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PICList Thread
'TMR0 Latency'
1999\10\17@221306 by Thomas Brandon

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I am looking at a project requiring a very tight timing loop. Ideally I
would have it accurate to a single instruction but maybe 1 instruction error
could be tolerated. What delays are present in a TMR0 interrupt on overflow
driven loop. The basic idea would be (assuming TMR0 overflow is the only
enabled interrupt):
delay EQU ...
int_latency EQU ...

ORG 0x004
   MOVF delay
   SUBLW int_latency
   MOVWF TMR0

where delay is the number of cycles (if prescaler = 1:1) and int_latency is
the total latency of the interrupt occuring and of setting TMR0. In this
case int_latency would be 3 inst (MOVF-MOVWF) + the delay for the interupt
to fire + the delay for the setting of TMR0. From reading the MChip docs I
think that there is a 4 inst delay for the interrupt to fire and actually
execute 0x004 for real, and a 2 inst delay for the update of TMR0 to kick
in. Hence I would set int_latency to 4 + 2 + 3 = 9inst. Is this correct? Is
there any jitter in the internal interrupt handling?

1999\10\18@091923 by paulb

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Thomas Brandon wrote:

> I am looking at a project requiring a very tight timing loop.

 If so, I'd avoid interrupts like the plague!

> Ideally I would have it accurate to a single instruction but maybe 1
> instruction error could be tolerated.

 The plot thickens!

> What delays are present in a TMR0 interrupt on overflow driven loop.
> The basic idea would be (assuming TMR0 overflow is the only enabled
> interrupt):

 The delays are:
1} an extra cycle if the presently executed instruction modifies PC.
2} Interrupt latency - an interrupt modifies PC too!
3} context saving.

> ORG 0x004
>     MOVF delay
>     SUBLW int_latency
>     MOVWF TMR0

 No context saving!  Not workable.  Need to save STATUS, W, maybe other
things.  May need to clear bank select to access TMR0.

> where delay is the number of cycles (if prescaler = 1:1) and
> int_latency is the total latency of the interrupt occuring and of
> setting TMR0.  In this case int_latency would be 3 inst (MOVF-MOVWF) +
> the delay for the interupt to fire + the delay for the setting of
> TMR0. From reading the MChip docs I think that there is a 4 inst delay
> for the interrupt to fire and actually execute 0x004 for real, and a 2
> inst delay for the update of TMR0 to kick in. Hence I would set
> int_latency to 4 + 2 + 3 = 9inst. Is this correct?

 Sounds plausible.  Honestly, I would take that as an indication to
forget using an interrupt for this purpose.

> Is there any jitter in the internal interrupt handling?

 Yes, depends on whether it happens to hit a branch instruction.

 It sounds like you plan to enter a tight loop and use interrupts to
do your timing.  That sounds crazy to me.  Unless you context save, it
will be very difficult to avoid crashing the loop badly.  The only
conditional you could use within the loop is BTFSx.  The loop couldn't
do any useful processing anyway.

 As such, you'd be far better off to do the timing in the loop,
wouldn't you?  Latency would be guaranteed constant and about six
instructions at most.

 Like all such mind-bending problems, I would suggest you disclose your
real objective for suggestions.  There are techniques posted for coding
single-cycle resolution counting loops IIRC.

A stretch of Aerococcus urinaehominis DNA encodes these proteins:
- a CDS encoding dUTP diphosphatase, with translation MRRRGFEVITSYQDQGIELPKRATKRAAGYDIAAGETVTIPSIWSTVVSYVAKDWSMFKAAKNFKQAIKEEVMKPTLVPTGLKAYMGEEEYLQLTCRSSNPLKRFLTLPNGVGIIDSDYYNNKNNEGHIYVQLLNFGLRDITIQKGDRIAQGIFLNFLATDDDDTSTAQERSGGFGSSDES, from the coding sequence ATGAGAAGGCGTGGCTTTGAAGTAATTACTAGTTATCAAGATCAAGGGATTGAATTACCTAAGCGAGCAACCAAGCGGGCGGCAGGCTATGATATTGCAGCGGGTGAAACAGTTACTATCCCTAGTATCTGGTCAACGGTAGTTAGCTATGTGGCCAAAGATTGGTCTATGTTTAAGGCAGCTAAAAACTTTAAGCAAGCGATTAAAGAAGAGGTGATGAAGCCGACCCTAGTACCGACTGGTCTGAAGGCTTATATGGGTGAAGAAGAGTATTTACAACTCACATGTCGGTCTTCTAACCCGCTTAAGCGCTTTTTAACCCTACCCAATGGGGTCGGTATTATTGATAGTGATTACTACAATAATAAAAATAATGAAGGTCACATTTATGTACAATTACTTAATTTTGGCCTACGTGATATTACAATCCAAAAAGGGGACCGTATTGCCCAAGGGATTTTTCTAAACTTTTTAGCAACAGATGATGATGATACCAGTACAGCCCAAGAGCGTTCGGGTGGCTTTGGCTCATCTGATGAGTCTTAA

--
 Cheers,
       Paul B.

1999\10\18@192731 by Thomas Brandon

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---- Original Message -----
From: Paul B. Webster VK2BZC <spam_OUTpaulbTakeThisOuTspamMIDCOAST.COM.AU>
To: <.....PICLISTKILLspamspam@spam@MITVMA.MIT.EDU>
Sent: Monday, October 18, 1999 11:17 PM
Subject: Re: TMR0 Latency


{Quote hidden}

That's purposeful, there's too much to do in the given time to waste 6inst.
saving context, everything would happen in the TMR0 interrupt to prevent
context saves, sorry for not making clear.

{Quote hidden}

Not so much interrupts, just PIC interrupts. Scenix interrupts with
"determnistic jitter free 60ns int., 100ns ext" interrupts with hardware
context saves would be much more acceptable.

> > Is there any jitter in the internal interrupt handling?
>
>   Yes, depends on whether it happens to hit a branch instruction.
That could be a problem. I don't need to do anything in the main code, but
to infinitely loop I need lots of jumps (well, just one, but it's executed a
lot), so there would be a lot of 2 cycle inst.'s.

{Quote hidden}

The application is multi channel serial comms. As such, the task must be run
with accurate timing but there is a lot to do in the given loop time and the
amount of processing varies dramatically (a lot of the time the loop will do
nothing as no serial lines are active). Hence, the time taken to calculate a
variable delay and implement it is a big problem.

Anyway, as suggested above, the scenix's interupts and speed are much more
suited to this task so I believe I will switch.

Thanks,
Tom.

1999\10\18@195305 by Dennis Plunkett

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At 09:31 19/10/99 +1000, you wrote:
{Quote hidden}

This may sound crazy for a PIC but is common code practice in a DSP type
aplication, e.g. G728 to G711 conversion where processing is performed in
blocks, but data is input and output on an 8kHz cycle




{Quote hidden}

Yeh go there.
You say that timing is critical, well maybe, but it is realy only is on
receive, which is asynchronus and all transmit may be sychronus to each
other. The main problem is the speed of the incomming data. Sampling at 3
times the expected incomming data rate will remove the need to trigger an
interrupt and line up the receiver, however the second method uses less
processing power as you can then start sampling in the expected middle of
the data stream etc.

Whatever, enjoy

Dennis

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